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Comput Biol Chem. 2017 Jun;68:153-163. doi: 10.1016/j.compbiolchem.2017.03.007. Epub 2017 Mar 18.

Structural modeling of human organic cation transporters.

Author information

1
Maisonneuve-Rosemont Hospital, Research Center, Université de Montréal, Department of Medicine, 5415 Boul. de L' Assomption, Montréal, Québec H1T 2M4, Canada. Electronic address: tikam260707@gmail.com.
2
Architecture et Fonction des Macromolécules Biologiques (AFMB), Campus de Luminy, Aix-Marseille Université, Marseille, France; Department of Pharmacoinformatics, National Institute of Pharmaceutical Education and Research (NIPER), Sector 67, S.A.S. Nagar, 160 062, Punjab, India.
3
Maisonneuve-Rosemont Hospital, Research Center, Université de Montréal, Department of Medicine, 5415 Boul. de L' Assomption, Montréal, Québec H1T 2M4, Canada.

Abstract

Human organic cation transporters (hOCTs) belong to solute carriers (SLC) 22 family of membrane proteins that play a central role in transportation of chemotherapeutic drugs for several clinical and pathological conditions, including cancer and diabetes. These transporters mediate drug transport; however, the precise mechanism of drug-binding and transport by them is not fully uncovered yet, partly due to unavailability of any crystal structure record. In this work, we performed a multi-phasic approach to compute the 3D structural models of seven human organic cation transporters (hOCTs) starting from primary protein sequence. Our structure modeling approach included 1) I-TASSER based comparative sequence alignment, threading and ab-initio protein modeling; 2) models comparison with PSIPRED secondary structure prediction; 3) loop modeling for incongruent secondary structure in Chimera 1.10.1; 4) high resolution structure simulation, refinement, energy minimization using ModRefiner, and 5) validation of the structure models using PROCHECK at SAVEs. From structural point, the computed 3D structures of hOCTs consist of a typical major facilitator superfamily (MFS) fold of twelve α-transmembrane helix domains arranged in a manner rendering hOCTs a barrel shaped structure with a large cleft that opens in cytoplasm. The modeled 3D structure of all hOCTs closely resemble to human SLC2A3 (GLUT3) transporter (PDB ID: 5c65) and displayed an outward-open confirmation and putative cyclic C1 protein symmetry. In addition, hOCTs has a large (>100 amino acids) unique extracellular loop between TMH1 and TMH2 having potential glycosylation sites (Asn-Xaa-Ser/Thr) and cysteine residues, both features indicative of putative role in drug binding and uptake. There is an intracellular three/four-helix loop between TMH6 and TMH7 containing putative phosphorylation sites for precise regulation of hOCTs function as drug transporters. There are nine loops of 4 to 11 amino acids length that protrude from membrane, both intracellularly and extracellularly, and connect adjacent TMHs. The 2D structure prediction showed Nin-Cin topology of all hOCTs. In the unavailability of the crystal structures of hOCTs, the 3D structural models computed in-silico and presented herein can be used for studying the mechanism of drug binding and transport by hOCTs.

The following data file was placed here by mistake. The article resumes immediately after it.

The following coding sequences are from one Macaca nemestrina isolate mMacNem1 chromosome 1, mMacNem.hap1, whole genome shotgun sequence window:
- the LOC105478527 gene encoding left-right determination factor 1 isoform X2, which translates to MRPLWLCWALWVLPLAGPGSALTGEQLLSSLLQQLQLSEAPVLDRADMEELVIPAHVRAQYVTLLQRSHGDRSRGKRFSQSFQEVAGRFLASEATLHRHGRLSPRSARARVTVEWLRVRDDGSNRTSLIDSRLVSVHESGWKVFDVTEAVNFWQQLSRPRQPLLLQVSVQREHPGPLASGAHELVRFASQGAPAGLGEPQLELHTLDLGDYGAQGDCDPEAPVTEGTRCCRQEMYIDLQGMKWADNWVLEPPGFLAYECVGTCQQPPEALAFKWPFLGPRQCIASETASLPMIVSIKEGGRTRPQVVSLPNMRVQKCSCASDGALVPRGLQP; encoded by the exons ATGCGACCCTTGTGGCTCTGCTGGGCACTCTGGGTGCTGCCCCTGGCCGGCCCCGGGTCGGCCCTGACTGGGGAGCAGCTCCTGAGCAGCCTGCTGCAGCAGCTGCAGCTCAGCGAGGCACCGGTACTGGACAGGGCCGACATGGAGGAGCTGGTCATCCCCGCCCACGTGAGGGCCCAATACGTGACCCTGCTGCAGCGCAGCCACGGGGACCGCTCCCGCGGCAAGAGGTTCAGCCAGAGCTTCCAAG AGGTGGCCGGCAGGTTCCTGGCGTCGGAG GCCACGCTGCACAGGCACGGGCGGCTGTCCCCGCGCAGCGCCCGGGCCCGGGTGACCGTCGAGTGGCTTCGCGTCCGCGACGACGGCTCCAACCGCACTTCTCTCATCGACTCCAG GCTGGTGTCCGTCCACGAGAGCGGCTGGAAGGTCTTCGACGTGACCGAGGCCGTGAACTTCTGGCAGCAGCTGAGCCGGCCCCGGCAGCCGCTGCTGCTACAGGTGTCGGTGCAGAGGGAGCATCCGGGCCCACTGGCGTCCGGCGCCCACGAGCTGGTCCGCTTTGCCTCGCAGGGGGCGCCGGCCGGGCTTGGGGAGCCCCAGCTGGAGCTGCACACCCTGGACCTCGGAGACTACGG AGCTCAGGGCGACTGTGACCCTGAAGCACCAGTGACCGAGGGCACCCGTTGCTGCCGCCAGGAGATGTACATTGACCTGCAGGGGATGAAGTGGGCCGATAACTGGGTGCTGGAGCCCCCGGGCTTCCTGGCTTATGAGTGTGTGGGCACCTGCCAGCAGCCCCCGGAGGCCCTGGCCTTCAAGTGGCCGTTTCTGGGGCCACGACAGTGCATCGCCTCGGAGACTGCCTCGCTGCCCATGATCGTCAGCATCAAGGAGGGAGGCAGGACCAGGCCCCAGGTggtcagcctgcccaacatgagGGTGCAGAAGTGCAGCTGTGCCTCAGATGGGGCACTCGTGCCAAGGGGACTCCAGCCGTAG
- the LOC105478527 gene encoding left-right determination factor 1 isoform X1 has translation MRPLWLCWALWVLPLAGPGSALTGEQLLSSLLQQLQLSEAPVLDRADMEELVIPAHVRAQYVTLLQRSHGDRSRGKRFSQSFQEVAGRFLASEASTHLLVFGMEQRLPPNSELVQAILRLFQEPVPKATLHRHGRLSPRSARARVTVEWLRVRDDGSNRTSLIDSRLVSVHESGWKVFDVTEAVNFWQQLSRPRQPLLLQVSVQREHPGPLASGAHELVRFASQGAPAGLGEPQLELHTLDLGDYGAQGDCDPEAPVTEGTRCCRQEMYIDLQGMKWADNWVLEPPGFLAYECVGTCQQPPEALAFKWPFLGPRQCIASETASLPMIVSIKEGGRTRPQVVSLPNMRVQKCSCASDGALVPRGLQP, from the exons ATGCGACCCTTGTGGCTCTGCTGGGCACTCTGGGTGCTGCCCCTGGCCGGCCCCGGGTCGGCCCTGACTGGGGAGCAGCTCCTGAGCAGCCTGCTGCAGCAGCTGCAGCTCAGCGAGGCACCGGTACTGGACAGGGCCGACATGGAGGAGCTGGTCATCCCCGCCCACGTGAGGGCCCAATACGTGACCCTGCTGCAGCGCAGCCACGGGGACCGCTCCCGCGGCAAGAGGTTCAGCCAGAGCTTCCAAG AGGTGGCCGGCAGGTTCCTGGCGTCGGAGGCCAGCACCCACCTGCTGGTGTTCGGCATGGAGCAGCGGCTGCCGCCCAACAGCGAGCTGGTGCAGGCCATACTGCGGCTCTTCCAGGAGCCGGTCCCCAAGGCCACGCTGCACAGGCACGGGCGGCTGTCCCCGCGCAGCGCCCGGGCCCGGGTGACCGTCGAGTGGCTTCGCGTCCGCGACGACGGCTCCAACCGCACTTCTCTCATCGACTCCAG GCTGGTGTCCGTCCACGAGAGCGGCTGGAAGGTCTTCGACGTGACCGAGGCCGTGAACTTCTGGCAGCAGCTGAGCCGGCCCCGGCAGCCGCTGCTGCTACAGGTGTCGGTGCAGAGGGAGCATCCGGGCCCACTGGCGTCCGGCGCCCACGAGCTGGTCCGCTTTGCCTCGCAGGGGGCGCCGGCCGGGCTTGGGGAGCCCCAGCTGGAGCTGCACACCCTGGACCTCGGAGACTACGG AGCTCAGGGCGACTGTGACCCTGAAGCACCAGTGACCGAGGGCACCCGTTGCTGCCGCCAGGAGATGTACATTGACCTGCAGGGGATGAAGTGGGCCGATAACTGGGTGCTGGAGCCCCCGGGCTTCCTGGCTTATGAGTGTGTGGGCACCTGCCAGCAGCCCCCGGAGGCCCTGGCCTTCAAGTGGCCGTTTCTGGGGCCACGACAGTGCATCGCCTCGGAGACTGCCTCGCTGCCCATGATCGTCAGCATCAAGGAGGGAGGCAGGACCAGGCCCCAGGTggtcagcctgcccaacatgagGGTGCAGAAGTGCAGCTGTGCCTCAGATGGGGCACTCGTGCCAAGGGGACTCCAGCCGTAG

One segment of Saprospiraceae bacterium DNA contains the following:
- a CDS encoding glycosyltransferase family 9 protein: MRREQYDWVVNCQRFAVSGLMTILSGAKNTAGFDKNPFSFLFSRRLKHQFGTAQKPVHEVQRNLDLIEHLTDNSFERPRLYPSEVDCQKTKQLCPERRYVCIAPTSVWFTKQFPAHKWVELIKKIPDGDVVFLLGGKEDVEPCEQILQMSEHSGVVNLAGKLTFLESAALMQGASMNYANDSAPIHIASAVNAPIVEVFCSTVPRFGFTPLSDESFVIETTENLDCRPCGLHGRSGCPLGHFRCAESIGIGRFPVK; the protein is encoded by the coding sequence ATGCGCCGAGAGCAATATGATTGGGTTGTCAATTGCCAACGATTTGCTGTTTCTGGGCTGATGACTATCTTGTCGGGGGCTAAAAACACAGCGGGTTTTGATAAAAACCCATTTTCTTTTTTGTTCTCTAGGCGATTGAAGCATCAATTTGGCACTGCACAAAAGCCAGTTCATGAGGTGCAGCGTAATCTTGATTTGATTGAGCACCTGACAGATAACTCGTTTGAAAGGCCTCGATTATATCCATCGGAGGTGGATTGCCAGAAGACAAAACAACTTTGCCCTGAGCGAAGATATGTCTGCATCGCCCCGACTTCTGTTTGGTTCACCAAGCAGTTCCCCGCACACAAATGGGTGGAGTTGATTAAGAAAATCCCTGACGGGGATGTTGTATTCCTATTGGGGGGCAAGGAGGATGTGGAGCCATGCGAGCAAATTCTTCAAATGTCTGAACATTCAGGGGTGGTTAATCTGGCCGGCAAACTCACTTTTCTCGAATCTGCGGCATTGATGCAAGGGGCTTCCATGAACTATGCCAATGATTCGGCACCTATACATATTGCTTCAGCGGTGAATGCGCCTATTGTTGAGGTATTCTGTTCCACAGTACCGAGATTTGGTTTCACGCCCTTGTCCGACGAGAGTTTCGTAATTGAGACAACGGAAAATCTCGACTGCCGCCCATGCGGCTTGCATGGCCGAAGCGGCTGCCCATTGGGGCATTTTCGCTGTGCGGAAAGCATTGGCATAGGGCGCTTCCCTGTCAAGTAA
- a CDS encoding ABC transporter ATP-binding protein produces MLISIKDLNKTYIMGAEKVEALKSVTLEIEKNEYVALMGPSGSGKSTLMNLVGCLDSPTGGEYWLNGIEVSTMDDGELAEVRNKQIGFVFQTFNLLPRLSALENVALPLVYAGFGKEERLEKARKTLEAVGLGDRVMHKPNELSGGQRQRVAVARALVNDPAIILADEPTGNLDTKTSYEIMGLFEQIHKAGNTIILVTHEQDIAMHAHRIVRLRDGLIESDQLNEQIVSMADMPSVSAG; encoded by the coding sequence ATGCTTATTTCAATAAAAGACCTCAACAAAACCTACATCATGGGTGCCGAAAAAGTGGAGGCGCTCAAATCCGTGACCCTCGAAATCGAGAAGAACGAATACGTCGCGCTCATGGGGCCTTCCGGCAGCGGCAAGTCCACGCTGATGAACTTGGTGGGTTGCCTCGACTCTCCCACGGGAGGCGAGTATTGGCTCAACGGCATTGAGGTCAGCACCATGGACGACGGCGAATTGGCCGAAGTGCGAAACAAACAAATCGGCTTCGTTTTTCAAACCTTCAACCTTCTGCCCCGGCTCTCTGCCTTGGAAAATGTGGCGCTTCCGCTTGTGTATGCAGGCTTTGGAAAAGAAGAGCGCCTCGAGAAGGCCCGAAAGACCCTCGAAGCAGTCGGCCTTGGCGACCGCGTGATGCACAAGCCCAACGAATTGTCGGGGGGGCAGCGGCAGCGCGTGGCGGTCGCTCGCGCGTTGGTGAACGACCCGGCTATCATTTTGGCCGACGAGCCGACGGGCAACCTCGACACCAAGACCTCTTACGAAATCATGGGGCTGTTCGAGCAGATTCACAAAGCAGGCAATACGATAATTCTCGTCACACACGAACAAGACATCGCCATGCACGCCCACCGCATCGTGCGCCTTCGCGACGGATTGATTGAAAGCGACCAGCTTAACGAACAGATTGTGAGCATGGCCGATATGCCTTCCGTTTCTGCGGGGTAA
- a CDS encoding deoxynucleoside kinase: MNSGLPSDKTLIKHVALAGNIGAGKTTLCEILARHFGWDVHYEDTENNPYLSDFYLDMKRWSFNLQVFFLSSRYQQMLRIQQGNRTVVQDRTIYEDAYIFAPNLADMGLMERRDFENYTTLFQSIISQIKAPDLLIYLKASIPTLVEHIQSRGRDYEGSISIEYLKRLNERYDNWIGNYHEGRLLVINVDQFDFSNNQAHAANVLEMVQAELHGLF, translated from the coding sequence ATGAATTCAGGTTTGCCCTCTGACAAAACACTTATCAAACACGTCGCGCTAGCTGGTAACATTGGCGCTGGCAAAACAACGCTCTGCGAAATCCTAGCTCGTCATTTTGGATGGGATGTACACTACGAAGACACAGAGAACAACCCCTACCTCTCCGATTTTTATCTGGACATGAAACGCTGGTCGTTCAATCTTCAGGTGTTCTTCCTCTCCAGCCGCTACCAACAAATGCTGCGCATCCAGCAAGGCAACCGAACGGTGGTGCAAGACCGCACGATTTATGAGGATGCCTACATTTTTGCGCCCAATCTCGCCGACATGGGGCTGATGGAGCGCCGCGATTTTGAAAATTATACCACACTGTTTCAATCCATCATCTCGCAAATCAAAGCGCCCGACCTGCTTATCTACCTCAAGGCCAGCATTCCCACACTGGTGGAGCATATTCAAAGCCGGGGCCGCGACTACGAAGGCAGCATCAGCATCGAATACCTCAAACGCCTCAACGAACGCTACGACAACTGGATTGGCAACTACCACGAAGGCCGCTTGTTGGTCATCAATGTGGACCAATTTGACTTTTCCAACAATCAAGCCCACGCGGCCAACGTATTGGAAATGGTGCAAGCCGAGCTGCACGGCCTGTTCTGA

KEYWORDS:

3D structures; Loop modeling; Model refinement; Model validation; Organic cation transporters; Protein structure prediction

[Indexed for MEDLINE]

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